Three ways instant payments matter for European Consumers and Businesses
The pdf version of the EFA’s response can be found here.
The European FinTech Association (EFA) fully supports the European Commission’s vision for retail payments including a competitive, innovative payments market. Making instant payments the new norm and promoting fair and equal access to critical infrastructure is key to achieving a truly competitive payments landscape.
FinTechs are often the first to adopt innovation in payments such as instant payments to their customers. As conversations at the EU level progress on how to achieve instant payments, it’s important to remember how faster payments benefit Europeans.
Why do instant payments matter?
1. Instant payments significantly reduce customer worry and increase financial inclusion
In today’s digital age, convenience and speed is key for consumers. One of the most common questions financial institutions hear from customers is: where is my money? When payments are slow, customers worry their money is lost. The difference between receiving a payment day, hours or even minutes faster reduces worry, increases trust, and boosts customer satisfaction. Instant payments can also be helpful for those on low incomes, helping them get money fast and enabling them to pay last-minute bills on-time.
During the past years, outgoing transfers have been debited instantly, whilst incoming transfers are credited only with one day delay, which is particularly disadvantageous to consumers and SMEs. SCT Inst will bring this to an end, and it will also give payers an additional payment instrument, which will be less costly than the handling of cash, and more available and possibly cheaper than cards.
Moreover, the roll-out of SEPA for open-banking products would also enable far more inclusive and complete customer and merchant experiences, who are currently facing less assurances on their transactions.
2. Instant payments help small businesses access liquidity faster
Instant payments are also important for businesses, who can benefit from instant liquidity thanks to instant retail payments versus a 2-day card settlement. Making sure European Small and Medium-sized enterprises (SMEs) can access payments instantly will bolster post-crisis economic recovery. Hence, making instant payments universally available to SMEs is imperative to establish a true alternative to cards, while also allowing further competition to flourish in the market. This would also lead to a step forward in ensuring that instant payments in Europe becomes the norm, both on the consumer front, but also through European SME’s.
3. Instant payments will increase competition and consumer choice in payment methods
We believe that the ability to pay via instant payment at point-of-sale is an important step forward in increasing consumer choice and competition in pan-European payment methods. More competition should drive down price and empower consumers to choose the best payment method for them. In this context, it’s also important to open the instant payments scheme to FinTechs, as this will help foster competition and enhance consumer expectations, eliminate the idea that instant payments are a premium service and not the norm, while also adding the critical element of transparency for both merchants and consumers.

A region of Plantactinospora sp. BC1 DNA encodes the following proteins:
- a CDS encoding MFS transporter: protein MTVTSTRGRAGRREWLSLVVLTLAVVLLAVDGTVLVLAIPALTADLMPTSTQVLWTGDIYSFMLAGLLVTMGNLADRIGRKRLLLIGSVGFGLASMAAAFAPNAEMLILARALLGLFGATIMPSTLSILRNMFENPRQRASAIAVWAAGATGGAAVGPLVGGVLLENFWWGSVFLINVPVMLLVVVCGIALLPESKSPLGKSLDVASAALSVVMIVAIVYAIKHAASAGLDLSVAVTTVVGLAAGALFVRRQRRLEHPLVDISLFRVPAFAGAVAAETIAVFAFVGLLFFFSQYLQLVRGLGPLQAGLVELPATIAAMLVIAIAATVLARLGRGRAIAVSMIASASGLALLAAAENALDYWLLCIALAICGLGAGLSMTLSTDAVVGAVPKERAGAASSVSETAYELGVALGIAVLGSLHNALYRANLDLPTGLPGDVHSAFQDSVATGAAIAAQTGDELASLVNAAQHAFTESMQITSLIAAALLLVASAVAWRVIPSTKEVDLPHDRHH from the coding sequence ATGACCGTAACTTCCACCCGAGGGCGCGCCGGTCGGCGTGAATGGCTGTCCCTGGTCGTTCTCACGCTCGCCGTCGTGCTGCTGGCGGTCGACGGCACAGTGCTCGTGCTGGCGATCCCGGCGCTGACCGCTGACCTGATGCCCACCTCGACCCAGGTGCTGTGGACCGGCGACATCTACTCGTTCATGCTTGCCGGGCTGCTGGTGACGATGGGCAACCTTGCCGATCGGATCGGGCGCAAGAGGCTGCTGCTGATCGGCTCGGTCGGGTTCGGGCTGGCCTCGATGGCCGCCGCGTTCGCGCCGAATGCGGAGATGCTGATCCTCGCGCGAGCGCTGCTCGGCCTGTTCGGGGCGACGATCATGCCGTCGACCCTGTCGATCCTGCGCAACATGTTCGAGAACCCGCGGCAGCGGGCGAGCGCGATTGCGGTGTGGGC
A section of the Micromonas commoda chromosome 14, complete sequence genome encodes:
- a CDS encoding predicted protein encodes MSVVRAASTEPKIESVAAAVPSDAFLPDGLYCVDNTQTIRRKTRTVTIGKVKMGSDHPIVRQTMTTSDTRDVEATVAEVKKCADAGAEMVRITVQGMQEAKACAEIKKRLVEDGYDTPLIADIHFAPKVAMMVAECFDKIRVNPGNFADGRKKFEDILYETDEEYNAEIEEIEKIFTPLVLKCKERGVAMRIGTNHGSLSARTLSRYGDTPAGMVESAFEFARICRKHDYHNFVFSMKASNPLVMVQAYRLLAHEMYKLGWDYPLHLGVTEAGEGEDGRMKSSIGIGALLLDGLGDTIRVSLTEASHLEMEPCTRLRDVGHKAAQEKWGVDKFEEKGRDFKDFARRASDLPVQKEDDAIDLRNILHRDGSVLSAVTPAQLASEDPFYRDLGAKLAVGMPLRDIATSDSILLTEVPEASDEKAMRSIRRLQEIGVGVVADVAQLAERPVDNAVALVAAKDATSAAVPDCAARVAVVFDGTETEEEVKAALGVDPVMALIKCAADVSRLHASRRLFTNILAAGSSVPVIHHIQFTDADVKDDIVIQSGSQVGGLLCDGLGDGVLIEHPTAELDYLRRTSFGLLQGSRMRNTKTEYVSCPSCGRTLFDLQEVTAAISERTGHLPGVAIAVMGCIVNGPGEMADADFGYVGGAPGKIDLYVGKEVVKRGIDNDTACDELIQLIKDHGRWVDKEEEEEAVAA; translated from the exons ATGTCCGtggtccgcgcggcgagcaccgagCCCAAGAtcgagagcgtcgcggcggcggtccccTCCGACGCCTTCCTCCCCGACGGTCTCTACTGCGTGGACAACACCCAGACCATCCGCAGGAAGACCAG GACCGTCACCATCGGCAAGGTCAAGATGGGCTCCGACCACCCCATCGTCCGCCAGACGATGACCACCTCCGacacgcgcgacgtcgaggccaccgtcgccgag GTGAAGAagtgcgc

EFA supports legislative action on instant payments
While the uptake of instant payments has been steadily increasing, the current industry effort hasn’t been sufficient. A non-legislative option aiming to promote voluntary participation in the scheme won’t benefit consumers quickly enough. That’s why EFA supports legislative action to promote adherence, for Payment Service Providers (PSPs) to offer instant credit transfers in euro, as well as uptake of instant payments by equalising fees between regular transfers and instant transfers.
We consider that a broad support of the interoperability of SEPA Instant Credit Transfer-based payment solutions and schemes is a necessary element to promote an efficient credit transfer infrastructure and open the market to new participants, especially smaller FinTechs. To this matter, a development on the standardization of the technical elements led by the industry and/or by the European standardization bodies would provide further assurance to customers and market participants.
Equalising fees between SCT and SCT Inst will encourage consumers to choose instant payments over payments that can take days to arrive. If instant payments are to be the norm, they can’t be offered at a premium. In addition, discussions surrounding consumer protection should duly consider the different use cases of instant payments (e-commerce vs buying a service in person).
Any legislative action should be made in parallel with allowing non-banks to directly participate in the payments infrastructure, in the review of the Settlement Finality Directive (SFD). So far, it has been impossible for indirect participants to gain access to instant payments unless their ‘sponsoring’ bank implemented the instant scheme. This prevents the bank’s customers from accessing instant payments, but also delays the uptake for the indirect participant’s (fintech’s) customers too.
Instant payments are not only an exciting opportunity to deliver faster, more convenient payments for all Europeans. The EU’s ambition to make instant payments as the new normal will deliver concrete benefits to European citizens and businesses.